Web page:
Things I've Learned Along the Way: Boo!
By Paul Kupperberg
I recently saw a clip from an old interview with Alfred Hitchcock. Mike Douglas asked him where his interest in mystery and suspense came from and Hitchcock responded it came when he was still just a baby.
“I was just laying there in my mother’s arms, minding my own business,” said the master (and I paraphrase), “when she looked down at me and said ‘Boo!’ Scared the hell out of me.”
Hitchcock was known for his sense of humor (often cruel; he once fed a character actor laxative and then left the poor guy handcuffed to the camera over lunch; another incident had him leaving his daughter, an actress in several of his films and who suffered from a fear of heights, at the top of a Ferris wheel at the end of the day’s shooting) and the story is, of course, what my people call a bubbemeiser, or an old wife’s tale. But it was (a) a great line, which (b) got me to thinking: Where do ideas come from, really?
Some years ago, the idea for a comic book series that I wound up writing for almost 4 years popped into my head while I was sitting on the crapper reading something that had nothing to do with the idea I just had. I will not tell you which series that was so as to deprive you all of the obvious critical ammunition that story provides, but the point is (as I will get to in a later installment), “thought is the enemy of art.”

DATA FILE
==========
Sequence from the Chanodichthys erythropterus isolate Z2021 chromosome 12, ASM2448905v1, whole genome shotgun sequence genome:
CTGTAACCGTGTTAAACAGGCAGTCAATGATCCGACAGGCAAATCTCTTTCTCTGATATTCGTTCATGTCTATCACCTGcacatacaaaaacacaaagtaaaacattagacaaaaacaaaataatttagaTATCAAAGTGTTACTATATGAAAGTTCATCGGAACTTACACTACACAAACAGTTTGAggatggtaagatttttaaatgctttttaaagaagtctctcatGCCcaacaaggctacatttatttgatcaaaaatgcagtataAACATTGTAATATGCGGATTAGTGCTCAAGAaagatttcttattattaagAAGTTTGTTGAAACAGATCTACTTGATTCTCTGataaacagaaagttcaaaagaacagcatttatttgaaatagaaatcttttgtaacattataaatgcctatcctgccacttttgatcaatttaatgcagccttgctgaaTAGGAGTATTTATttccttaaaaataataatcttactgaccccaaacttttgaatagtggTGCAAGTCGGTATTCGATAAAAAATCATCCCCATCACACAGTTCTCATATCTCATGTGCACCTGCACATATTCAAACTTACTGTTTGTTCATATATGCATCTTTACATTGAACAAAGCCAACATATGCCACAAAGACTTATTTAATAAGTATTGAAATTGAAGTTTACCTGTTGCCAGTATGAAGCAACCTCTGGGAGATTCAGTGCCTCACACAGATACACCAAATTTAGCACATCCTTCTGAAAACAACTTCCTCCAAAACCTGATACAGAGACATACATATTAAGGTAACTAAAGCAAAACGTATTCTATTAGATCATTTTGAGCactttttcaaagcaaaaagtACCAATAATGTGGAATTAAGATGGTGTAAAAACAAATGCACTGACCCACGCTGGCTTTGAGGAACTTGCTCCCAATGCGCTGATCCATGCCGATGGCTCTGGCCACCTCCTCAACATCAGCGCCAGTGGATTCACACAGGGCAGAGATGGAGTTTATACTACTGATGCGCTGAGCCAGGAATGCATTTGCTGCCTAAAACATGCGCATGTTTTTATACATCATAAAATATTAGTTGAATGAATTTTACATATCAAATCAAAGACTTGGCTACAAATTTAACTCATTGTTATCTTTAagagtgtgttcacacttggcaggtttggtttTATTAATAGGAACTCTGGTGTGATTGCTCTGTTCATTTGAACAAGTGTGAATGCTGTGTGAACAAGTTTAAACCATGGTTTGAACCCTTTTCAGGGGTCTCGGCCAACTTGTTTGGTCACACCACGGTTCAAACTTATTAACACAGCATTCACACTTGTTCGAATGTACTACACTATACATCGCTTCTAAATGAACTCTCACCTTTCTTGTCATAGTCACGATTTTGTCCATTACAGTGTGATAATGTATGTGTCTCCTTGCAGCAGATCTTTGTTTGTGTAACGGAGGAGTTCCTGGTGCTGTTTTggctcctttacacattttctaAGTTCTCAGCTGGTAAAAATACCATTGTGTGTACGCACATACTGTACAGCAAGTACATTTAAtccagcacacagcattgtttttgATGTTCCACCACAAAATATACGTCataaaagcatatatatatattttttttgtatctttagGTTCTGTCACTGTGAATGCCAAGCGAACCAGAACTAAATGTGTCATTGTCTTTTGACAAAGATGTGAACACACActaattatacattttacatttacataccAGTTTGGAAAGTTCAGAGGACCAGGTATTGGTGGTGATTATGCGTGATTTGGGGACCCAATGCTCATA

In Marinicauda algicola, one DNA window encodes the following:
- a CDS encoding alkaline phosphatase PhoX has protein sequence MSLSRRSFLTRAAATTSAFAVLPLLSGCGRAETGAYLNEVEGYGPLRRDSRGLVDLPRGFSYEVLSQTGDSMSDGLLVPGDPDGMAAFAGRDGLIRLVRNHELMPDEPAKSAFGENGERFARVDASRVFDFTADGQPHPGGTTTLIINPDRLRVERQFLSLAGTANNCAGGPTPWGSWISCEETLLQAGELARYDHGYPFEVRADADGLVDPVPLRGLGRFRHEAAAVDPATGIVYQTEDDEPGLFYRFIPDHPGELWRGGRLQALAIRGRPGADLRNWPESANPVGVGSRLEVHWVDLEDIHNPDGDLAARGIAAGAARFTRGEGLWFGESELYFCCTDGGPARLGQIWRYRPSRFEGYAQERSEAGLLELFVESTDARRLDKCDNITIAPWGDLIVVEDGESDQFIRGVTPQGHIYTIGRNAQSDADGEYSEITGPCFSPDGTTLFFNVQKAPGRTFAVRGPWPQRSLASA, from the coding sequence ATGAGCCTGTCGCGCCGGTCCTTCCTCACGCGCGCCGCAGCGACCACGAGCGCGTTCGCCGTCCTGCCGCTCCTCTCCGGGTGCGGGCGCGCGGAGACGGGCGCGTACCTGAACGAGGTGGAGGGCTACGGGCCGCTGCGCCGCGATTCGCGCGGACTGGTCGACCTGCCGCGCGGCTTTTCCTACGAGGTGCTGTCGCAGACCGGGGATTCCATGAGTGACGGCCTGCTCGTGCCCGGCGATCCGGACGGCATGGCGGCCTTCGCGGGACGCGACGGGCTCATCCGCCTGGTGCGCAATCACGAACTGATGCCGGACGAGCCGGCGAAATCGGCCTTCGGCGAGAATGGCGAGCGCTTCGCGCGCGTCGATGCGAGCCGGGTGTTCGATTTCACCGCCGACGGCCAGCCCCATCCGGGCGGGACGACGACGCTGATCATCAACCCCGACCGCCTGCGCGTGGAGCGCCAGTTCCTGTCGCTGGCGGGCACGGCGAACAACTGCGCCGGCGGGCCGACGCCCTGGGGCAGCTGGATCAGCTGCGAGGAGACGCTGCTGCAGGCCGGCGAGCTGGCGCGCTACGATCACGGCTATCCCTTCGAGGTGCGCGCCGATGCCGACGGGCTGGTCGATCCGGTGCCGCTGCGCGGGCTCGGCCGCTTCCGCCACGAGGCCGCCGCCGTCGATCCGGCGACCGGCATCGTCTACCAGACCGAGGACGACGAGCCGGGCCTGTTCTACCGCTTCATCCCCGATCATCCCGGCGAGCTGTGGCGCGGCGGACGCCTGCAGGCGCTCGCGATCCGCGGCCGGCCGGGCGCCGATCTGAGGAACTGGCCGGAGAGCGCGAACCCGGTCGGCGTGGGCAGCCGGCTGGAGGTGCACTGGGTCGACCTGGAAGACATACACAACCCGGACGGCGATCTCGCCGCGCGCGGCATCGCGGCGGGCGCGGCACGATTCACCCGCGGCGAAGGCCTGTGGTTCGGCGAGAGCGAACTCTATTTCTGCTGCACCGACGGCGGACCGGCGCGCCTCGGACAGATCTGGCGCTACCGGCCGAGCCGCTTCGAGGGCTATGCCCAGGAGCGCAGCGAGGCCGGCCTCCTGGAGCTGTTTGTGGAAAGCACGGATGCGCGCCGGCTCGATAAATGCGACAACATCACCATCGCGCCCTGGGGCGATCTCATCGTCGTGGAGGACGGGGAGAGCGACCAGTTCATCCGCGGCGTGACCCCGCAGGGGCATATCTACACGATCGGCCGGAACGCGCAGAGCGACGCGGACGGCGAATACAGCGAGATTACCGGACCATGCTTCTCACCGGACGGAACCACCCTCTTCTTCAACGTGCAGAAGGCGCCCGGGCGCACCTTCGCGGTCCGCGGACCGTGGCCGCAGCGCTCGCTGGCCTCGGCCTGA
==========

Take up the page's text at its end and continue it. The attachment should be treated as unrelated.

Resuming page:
I have had ideas, major ones for entire books, minor ones that solved a current creative conundrums, triggered by a word, a thought, a picture, a scent. Ideas are all around, in the air, along with oxygen, nitrogen and all the other ‘gens’. They’re squatting beside that face you spot on a bench or riding the subway. They’re hiding between the lines of a newspaper article. They’re bobbing against the shores of a writer’s subconscious like trash washed onto the beach by the tide. Not every idea is a gem. Please, don’t ever think that. That’s death for a writer. The old truth got to be so old because it’s so true, hackneyed though it may have come to sound: “Kill your darlings.” You’ve got to be willing to sacrifice the best sentence ever written by a human being in any language if it doesn’t fit or is a detriment to what you’re writing. The moment you find yourself thinking “Gotta save this sentence/paragraph/image/metaphor” is the moment you should be hitting the delete button.
Another hackneyed truth, Ted Sturgeon’s Law: “90% of everything is crap.”
Books. Movies. TV shows. Paintings. Sculptures. Cooking. Architecture.
Crap. Crap. Crap. Crap. Crap. Crap. Crap. 90% of it. Including your precious ideas. And mine. Especially mine.
Some are good, sure. I mean, c’mon, we’re talking about hitting an average of 1 out of 100…a chimp can make odds like that work for him. Trust me. I have. But you know it. Sure, write it down on your scrap paper or in your hardbound vellum-paged memory book, just don’t fall in love with it. It’s only gonna break your heart when it turns out to, y’know…suck. But that’s cool. Part of being a pro (“When the going gets weird, the weird turn pro!”, Hunter S. Thompson) is being able to separate the crap from the gold. A lot of that comes with practice, which means actually telling someone these bad ideas and being ridiculed for how lame you are.